Pneumococcal vaccine

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Pneumococcal vaccine
MedlinePlus 007332
MeSH D022242

In medicine, pneumococcal vaccines are "vaccines or candidate vaccines used to prevent infections with streptococcus pneumoniae."[1] These infections include pneumonia, meningitis, otitis media, and sepsis.


The polyvalent 14 type vaccine was licensed to Merck Sharp & Dohme in 1977.[2]The polyvalent 23 type vaccine was licensed to Merck Sharp & Dohme in 1983.[2] Robert Austrian contributed to the development of the vaccines.[3][4][5]

Vaccine types

Pneumococcal polysaccharide vaccine(PPV)

Pneumococcal conjugate vaccine (PCV)

The conjugated pneumonia vaccine (PCV) may have better immunogenicity in children than the PPV due to this age groups lack of immune response to polysaccharides. A randomized controlled trial compared the immunogenicity in elderly patients with recent pneumococcal pneumonia and found that PCV stimulates a more prolonged response than PPV. [6] Musher et. al. concluded that protein vaccines may be needed in the high risk elderly.


Ideally, pneumococcal vaccine would protect against pneumonia, invasive pneumococcal disease (bacteremia and meningitis), hospitalizations and death.

Randomized controlled trials

An updated Cochrane meta-analysis of randomized controlled trials in 2008 found:[7]

  • Randomized controlled trials provided strong evidence of vaccine efficacy against invasive pneumococcal disease (IPD) with no statistical heterogeneity (OR 0.26). Observational studies provided evidence for protection against IPD in populations for whom the vaccine is currently utilized (odds ratio = 0.48).
  • Efficacy against all cause pneumonia was inconclusive with substantial statistical heterogeneity
  • Pneumococcal vaccine was not associated with substantial reductions in all-cause mortality.
  • Vaccine efficacy against primary outcomes appeared poorer in adults with chronic illness but the difference was not statistically significant.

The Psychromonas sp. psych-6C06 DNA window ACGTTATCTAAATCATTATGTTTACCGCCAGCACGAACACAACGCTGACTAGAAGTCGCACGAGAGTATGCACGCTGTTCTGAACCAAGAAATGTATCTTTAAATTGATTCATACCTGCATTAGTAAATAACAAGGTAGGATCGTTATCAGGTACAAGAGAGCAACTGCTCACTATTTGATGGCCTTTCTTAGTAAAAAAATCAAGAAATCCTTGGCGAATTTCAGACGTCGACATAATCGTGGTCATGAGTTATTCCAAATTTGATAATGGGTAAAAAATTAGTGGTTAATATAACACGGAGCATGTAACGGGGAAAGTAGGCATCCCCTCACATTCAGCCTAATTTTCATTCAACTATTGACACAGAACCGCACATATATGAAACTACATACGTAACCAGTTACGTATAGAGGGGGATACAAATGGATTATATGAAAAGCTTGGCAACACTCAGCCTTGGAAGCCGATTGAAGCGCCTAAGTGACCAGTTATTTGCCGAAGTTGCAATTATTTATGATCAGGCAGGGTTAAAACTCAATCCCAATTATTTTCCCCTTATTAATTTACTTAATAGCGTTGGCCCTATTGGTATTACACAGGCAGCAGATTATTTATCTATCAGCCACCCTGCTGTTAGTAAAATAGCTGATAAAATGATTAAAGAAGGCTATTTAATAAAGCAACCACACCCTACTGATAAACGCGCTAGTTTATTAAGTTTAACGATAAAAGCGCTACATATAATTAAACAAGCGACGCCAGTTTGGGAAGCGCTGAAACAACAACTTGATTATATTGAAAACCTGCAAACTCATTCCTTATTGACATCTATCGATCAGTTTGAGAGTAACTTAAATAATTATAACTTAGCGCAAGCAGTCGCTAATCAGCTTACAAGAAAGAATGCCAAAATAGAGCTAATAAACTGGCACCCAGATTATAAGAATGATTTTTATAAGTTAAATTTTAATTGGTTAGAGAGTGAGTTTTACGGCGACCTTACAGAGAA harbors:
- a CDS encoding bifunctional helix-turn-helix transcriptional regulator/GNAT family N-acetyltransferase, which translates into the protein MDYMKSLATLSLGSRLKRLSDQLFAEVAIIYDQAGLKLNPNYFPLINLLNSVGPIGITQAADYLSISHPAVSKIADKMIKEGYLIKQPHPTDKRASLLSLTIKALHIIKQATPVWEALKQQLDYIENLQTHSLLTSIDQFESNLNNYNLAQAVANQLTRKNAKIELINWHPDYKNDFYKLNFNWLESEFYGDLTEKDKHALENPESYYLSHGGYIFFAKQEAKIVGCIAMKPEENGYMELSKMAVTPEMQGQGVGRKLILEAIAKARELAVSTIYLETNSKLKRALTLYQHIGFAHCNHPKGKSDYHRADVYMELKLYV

The authors concluded that evidence supports the recommendation for vaccination to prevent IPD in adults, but does not support vaccination to prevent all-cause pneumonia or mortality. [7] This is consistent with an earlier meta-analysis[8] and also a subsequent meta-analysis.[9] Although the most recent meta-analysis did not find benefit in preventing invasive disease[9], this analysis was weighted by a Ugandan study of HIV patients that showed not benefit. The Cochrane meta-analysis did not include this study and concluded that the vaccine prevents invasive disease.[7]

Observational studies

Among patients hospitalized for community acquired pneumonia, prior pneumococcal vaccination improved all cause mortality, respiratory failure, and reduced length of stay after adjustment for other factors in a cohort study of over 62,000 patients. [10]

First, in regards to which people are at risk of invasive pneumococcal disease (IPD), a recent Finnish study found that this diagnosis carried a 12% mortality at one month for patients 65 and over. 46% of those patients that died within 1 month of having IPD did not have an indication for receipt of the vaccination prior to hospitalization, with the age group of 50-64 having proportionally higher mortality. The authors concluded that policy makers should consider lowering the age criteria to 50. [11]

Cost-benefit analyses

A cost-benefit analysis, assuming that PPV is only effective at preventing invasive pneumococcal disease, found vaccination to be cost saving for general populations of adults 50–64 years of age [12] and 65 years of age and older[13].


In the United States, the Centers for Disease Control and Prevention[14][15][16] and the Joint Commission on Accreditation of Healthcare Organizations[17] have created recommendations for vaccination. In 2009, the Centers for Disease Control and Prevention added asthma and smoking to the indications for vaccination.[18][14]

The older clinical practice guidelines by the Infectious Disease Society of America and the American Thoracic Society recommend:

  • Adults >65 years of age
  • Persons >2 years with
    • chronic illness
    • anatomic or functional asplenia
    • immunocompromised (disease, chemotherapy, steroids)
    • Human Immunodeficiency Virus infection
    • environments or settings with increased risk

Vaccination of hospitalized patients

Although vaccination is viewed as purview of primary care physicians, vaccinating inpatients during hospitalizations may improve vaccination rates[19]; however, inpatient vaccination may be difficult to implement[20]. Paradoxically, inpatient strategies may be less successful in hospitals that have a high volume of pneumonia cases.[21]